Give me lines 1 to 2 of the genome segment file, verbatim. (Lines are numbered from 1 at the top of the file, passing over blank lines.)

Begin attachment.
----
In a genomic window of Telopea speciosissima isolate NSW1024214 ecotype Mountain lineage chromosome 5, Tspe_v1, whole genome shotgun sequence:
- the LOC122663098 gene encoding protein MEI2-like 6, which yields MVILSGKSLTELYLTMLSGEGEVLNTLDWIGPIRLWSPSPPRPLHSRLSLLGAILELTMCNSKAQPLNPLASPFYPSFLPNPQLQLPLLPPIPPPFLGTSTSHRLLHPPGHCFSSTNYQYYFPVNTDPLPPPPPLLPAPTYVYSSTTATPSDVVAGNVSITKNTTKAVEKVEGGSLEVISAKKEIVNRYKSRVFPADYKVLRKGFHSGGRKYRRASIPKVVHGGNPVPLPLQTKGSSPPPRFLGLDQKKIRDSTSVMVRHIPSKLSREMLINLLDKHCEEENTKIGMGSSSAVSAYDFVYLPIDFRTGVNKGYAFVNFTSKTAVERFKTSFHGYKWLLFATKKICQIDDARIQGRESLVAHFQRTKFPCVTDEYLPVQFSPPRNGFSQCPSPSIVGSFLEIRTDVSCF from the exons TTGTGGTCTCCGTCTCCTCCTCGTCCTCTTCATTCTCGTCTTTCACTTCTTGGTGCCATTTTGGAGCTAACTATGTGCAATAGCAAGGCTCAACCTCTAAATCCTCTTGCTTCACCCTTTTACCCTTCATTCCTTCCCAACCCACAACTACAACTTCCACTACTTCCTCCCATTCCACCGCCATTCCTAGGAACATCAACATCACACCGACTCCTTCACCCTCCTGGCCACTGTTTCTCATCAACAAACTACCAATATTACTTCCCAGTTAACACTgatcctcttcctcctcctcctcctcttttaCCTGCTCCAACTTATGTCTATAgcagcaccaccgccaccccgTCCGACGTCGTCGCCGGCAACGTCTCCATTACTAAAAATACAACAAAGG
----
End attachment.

In a genomic window of Telopea speciosissima isolate NSW1024214 ecotype Mountain lineage chromosome 5, Tspe_v1, whole genome shotgun sequence:
- the LOC122663098 gene encoding protein MEI2-like 6, which yields MVILSGKSLTELYLTMLSGEGEVLNTLDWIGPIRLWSPSPPRPLHSRLSLLGAILELTMCNSKAQPLNPLASPFYPSFLPNPQLQLPLLPPIPPPFLGTSTSHRLLHPPGHCFSSTNYQYYFPVNTDPLPPPPPLLPAPTYVYSSTTATPSDVVAGNVSITKNTTKAVEKVEGGSLEVISAKKEIVNRYKSRVFPADYKVLRKGFHSGGRKYRRASIPKVVHGGNPVPLPLQTKGSSPPPRFLGLDQKKIRDSTSVMVRHIPSKLSREMLINLLDKHCEEENTKIGMGSSSAVSAYDFVYLPIDFRTGVNKGYAFVNFTSKTAVERFKTSFHGYKWLLFATKKICQIDDARIQGRESLVAHFQRTKFPCVTDEYLPVQFSPPRNGFSQCPSPSIVGSFLEIRTDVSCF from the exons TTGTGGTCTCCGTCTCCTCCTCGTCCTCTTCATTCTCGTCTTTCACTTCTTGGTGCCATTTTGGAGCTAACTATGTGCAATAGCAAGGCTCAACCTCTAAATCCTCTTGCTTCACCCTTTTACCCTTCATTCCTTCCCAACCCACAACTACAACTTCCACTACTTCCTCCCATTCCACCGCCATTCCTAGGAACATCAACATCACACCGACTCCTTCACCCTCCTGGCCACTGTTTCTCATCAACAAACTACCAATATTACTTCCCAGTTAACACTgatcctcttcctcctcctcctcctcttttaCCTGCTCCAACTTATGTCTATAgcagcaccaccgccaccccgTCCGACGTCGTCGCCGGCAACGTCTCCATTACTAAAAATACAACAAAGG